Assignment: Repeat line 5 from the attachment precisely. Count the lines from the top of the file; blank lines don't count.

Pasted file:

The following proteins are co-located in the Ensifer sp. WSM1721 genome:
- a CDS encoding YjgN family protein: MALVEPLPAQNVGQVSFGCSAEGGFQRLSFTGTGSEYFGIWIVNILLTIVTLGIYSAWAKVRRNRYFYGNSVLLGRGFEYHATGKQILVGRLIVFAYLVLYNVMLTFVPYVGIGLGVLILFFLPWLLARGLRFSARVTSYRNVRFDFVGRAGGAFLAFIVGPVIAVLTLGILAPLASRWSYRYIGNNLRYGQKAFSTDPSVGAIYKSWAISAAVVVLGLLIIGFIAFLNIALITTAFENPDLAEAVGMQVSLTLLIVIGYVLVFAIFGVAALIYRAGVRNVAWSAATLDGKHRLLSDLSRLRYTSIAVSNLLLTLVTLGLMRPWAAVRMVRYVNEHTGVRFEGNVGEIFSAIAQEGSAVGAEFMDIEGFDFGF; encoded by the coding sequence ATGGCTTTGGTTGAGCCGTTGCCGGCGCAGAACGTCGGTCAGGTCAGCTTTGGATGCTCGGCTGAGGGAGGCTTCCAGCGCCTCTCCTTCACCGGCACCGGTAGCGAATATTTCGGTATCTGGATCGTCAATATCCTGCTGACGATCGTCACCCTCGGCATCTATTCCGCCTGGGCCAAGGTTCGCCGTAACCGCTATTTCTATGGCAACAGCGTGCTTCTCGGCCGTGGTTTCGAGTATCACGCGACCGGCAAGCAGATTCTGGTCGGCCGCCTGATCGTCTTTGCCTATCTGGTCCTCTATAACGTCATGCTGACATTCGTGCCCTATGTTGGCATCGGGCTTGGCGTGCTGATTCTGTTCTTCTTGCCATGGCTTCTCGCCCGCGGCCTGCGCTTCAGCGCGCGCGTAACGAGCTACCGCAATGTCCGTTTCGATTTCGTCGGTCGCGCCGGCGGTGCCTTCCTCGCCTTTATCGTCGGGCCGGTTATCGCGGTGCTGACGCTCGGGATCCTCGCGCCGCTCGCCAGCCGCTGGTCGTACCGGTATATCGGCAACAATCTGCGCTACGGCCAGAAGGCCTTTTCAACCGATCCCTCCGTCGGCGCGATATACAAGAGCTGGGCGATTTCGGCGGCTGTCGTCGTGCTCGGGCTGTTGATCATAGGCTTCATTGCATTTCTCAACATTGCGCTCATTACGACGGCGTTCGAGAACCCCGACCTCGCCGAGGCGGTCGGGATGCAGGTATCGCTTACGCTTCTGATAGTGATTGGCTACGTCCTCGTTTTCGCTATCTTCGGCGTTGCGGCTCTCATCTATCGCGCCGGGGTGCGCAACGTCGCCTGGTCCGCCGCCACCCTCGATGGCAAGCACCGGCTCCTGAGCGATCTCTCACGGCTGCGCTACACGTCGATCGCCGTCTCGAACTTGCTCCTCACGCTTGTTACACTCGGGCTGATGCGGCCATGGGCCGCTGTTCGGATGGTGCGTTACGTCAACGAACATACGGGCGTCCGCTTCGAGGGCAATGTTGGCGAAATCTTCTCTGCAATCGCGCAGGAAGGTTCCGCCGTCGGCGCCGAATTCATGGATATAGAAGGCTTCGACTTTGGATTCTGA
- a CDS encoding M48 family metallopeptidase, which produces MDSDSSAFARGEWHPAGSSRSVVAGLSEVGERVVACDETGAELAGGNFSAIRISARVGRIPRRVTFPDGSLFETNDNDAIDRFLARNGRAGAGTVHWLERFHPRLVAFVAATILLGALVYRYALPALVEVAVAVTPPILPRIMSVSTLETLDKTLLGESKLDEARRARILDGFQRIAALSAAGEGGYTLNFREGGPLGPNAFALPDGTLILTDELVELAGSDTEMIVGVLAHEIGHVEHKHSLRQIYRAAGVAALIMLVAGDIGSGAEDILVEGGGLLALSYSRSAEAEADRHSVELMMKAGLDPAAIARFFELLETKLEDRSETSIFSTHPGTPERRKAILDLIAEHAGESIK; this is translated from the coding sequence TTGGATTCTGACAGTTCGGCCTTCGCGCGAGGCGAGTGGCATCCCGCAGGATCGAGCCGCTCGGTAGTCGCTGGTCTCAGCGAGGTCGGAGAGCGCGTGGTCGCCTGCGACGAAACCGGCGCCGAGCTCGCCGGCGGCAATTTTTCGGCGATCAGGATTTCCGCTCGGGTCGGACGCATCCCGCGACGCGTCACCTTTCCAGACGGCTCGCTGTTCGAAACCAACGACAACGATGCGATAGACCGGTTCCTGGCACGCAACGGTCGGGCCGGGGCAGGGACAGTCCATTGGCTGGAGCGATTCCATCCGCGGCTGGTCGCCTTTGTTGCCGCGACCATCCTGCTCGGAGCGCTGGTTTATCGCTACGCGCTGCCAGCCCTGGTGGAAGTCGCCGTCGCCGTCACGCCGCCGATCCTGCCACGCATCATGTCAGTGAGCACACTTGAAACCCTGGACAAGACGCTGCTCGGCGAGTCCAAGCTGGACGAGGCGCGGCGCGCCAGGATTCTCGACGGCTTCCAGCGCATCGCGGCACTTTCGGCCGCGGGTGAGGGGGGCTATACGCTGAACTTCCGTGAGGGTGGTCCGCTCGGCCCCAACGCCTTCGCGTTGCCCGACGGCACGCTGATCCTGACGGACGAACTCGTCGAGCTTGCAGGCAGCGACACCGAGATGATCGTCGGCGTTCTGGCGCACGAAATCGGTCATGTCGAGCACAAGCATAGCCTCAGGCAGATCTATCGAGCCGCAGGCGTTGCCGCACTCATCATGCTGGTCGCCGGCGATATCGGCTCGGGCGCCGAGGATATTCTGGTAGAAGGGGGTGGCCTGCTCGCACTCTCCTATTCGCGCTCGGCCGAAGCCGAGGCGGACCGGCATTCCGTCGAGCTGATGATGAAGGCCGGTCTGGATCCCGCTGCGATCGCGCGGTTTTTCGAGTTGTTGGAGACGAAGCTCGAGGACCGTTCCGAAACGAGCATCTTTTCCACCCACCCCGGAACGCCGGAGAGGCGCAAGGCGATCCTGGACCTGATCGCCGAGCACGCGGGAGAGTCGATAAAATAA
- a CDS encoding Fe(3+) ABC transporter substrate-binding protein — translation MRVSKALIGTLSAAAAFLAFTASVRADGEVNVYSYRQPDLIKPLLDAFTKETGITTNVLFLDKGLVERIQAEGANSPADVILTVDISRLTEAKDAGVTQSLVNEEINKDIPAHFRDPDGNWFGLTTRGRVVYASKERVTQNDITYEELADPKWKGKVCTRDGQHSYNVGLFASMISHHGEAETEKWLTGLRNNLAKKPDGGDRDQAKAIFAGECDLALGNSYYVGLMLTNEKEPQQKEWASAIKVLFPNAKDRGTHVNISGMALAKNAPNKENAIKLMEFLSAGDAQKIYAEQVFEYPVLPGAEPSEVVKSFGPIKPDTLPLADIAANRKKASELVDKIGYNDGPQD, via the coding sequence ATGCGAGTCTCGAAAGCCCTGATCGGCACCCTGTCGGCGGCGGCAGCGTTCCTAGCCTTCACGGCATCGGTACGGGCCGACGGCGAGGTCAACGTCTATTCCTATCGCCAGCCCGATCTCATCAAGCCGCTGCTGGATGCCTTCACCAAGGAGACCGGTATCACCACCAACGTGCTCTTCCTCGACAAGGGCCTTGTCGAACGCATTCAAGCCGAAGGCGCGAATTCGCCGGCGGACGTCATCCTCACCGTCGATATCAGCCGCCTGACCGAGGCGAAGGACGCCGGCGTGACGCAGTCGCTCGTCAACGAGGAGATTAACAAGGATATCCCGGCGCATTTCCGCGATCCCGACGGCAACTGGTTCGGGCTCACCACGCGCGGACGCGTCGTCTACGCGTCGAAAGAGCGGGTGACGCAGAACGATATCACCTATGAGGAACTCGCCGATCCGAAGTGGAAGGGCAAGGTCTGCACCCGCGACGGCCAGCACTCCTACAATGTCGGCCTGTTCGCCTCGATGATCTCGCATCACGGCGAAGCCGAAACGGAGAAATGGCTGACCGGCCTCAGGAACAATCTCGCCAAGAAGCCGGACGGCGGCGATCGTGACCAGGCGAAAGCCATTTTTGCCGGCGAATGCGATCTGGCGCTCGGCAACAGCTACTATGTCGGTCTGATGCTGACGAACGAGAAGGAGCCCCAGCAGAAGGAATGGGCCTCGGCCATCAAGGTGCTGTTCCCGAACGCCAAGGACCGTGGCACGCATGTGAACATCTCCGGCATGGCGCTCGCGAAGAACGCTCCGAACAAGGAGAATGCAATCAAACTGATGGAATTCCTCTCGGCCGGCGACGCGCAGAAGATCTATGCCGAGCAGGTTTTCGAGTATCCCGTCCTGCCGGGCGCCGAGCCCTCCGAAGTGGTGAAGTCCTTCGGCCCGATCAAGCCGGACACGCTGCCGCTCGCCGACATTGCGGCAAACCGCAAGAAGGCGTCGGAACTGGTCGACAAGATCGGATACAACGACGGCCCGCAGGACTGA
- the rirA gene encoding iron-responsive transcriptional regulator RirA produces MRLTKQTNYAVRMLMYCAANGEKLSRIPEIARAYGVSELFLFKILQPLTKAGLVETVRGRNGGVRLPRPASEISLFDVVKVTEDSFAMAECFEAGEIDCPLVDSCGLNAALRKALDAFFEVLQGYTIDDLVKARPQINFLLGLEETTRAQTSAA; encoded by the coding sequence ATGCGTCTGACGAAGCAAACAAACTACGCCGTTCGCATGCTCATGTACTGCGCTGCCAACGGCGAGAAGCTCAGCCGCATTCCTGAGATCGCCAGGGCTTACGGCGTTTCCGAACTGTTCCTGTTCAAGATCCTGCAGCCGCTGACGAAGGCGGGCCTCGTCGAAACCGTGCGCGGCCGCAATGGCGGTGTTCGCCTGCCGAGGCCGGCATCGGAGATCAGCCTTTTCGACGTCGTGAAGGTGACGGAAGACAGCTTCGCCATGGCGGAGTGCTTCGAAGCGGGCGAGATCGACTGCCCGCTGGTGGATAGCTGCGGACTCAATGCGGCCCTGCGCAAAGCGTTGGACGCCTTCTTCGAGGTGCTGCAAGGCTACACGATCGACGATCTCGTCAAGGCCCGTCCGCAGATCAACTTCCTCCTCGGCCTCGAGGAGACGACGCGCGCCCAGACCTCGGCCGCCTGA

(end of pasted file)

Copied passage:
- the rirA gene encoding iron-responsive transcriptional regulator RirA produces MRLTKQTNYAVRMLMYCAANGEKLSRIPEIARAYGVSELFLFKILQPLTKAGLVETVRGRNGGVRLPRPASEISLFDVVKVTEDSFAMAECFEAGEIDCPLVDSCGLNAALRKALDAFFEVLQGYTIDDLVKARPQINFLLGLEETTRAQTSAA; encoded by the coding sequence ATGCGTCTGACGAAGCAAACAAACTACGCCGTTCGCATGCTCATGTACTGCGCTGCCAACGGCGAGAAGCTCAGCCGCATTCCTGAGATCGCCAGGGCTTACGGCGTTTCCGAACTGTTCCTGTTCAAGATCCTGCAGCCGCTGACGAAGGCGGGCCTCGTCGAAACCGTGCGCGGCCGCAATGGCGGTGTTCGCCTGCCGAGGCCGGCATCGGAGATCAGCCTTTTCGACGTCGTGAAGGTGACGGAAGACAGCTTCGCCATGGCGGAGTGCTTCGAAGCGGGCGAGATCGACTGCCCGCTGGTGGATAGCTGCGGACTCAATGCGGCCCTGCGCAAAGCGTTGGACGCCTTCTTCGAGGTGCTGCAAGGCTACACGATCGACGATCTCGTCAAGGCCCGTCCGCAGATCAACTTCCTCCTCGGCCTCGAGGAGACGACGCGCGCCCAGACCTCGGCCGCCTGA